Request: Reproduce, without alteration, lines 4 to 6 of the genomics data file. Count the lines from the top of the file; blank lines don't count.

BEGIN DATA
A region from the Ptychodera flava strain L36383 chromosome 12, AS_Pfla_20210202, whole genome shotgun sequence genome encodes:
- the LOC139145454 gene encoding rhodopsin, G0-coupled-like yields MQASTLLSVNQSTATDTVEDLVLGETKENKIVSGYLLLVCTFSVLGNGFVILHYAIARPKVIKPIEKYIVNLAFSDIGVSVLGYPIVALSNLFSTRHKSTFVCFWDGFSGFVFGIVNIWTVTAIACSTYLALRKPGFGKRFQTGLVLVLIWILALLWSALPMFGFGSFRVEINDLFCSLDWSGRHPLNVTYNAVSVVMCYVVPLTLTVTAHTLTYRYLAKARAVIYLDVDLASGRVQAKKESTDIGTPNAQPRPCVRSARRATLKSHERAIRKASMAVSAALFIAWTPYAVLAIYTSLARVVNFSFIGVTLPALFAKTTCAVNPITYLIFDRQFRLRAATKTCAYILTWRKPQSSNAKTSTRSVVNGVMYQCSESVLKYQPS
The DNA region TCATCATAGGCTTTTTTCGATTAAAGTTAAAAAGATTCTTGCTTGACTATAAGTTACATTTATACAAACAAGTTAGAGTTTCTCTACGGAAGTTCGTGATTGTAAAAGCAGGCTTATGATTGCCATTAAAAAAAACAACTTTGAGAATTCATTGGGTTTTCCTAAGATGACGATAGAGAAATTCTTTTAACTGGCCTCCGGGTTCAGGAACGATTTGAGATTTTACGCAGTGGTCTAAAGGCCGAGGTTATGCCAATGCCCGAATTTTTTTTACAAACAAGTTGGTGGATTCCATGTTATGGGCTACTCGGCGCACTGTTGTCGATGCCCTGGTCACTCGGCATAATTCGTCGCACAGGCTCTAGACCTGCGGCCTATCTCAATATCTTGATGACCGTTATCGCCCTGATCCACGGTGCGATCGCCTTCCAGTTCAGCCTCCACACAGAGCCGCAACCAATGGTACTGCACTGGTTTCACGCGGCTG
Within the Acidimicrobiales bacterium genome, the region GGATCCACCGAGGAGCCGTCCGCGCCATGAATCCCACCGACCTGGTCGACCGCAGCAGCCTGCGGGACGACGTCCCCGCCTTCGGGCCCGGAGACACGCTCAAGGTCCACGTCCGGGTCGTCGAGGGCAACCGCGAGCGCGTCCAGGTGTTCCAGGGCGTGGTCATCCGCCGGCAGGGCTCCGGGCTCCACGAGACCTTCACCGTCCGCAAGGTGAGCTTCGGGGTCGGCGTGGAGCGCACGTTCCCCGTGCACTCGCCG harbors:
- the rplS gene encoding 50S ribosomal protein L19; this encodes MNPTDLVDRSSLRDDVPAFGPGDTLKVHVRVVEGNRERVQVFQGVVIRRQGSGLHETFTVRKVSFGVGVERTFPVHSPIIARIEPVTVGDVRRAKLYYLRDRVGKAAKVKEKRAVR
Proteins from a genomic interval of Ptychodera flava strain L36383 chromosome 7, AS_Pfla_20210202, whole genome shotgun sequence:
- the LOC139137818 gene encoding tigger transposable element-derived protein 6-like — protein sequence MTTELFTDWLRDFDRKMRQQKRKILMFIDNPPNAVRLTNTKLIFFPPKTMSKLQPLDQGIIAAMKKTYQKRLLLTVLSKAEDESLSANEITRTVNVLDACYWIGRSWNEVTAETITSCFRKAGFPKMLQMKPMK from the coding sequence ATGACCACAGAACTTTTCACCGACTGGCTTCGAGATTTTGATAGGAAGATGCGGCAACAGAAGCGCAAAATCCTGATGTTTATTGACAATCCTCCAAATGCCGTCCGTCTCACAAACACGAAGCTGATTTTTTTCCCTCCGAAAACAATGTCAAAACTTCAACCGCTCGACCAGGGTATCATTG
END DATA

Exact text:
Within the Acidimicrobiales bacterium genome, the region GGATCCACCGAGGAGCCGTCCGCGCCATGAATCCCACCGACCTGGTCGACCGCAGCAGCCTGCGGGACGACGTCCCCGCCTTCGGGCCCGGAGACACGCTCAAGGTCCACGTCCGGGTCGTCGAGGGCAACCGCGAGCGCGTCCAGGTGTTCCAGGGCGTGGTCATCCGCCGGCAGGGCTCCGGGCTCCACGAGACCTTCACCGTCCGCAAGGTGAGCTTCGGGGTCGGCGTGGAGCGCACGTTCCCCGTGCACTCGCCG harbors:
- the rplS gene encoding 50S ribosomal protein L19; this encodes MNPTDLVDRSSLRDDVPAFGPGDTLKVHVRVVEGNRERVQVFQGVVIRRQGSGLHETFTVRKVSFGVGVERTFPVHSPIIARIEPVTVGDVRRAKLYYLRDRVGKAAKVKEKRAVR
Proteins from a genomic interval of Ptychodera flava strain L36383 chromosome 7, AS_Pfla_20210202, whole genome shotgun sequence: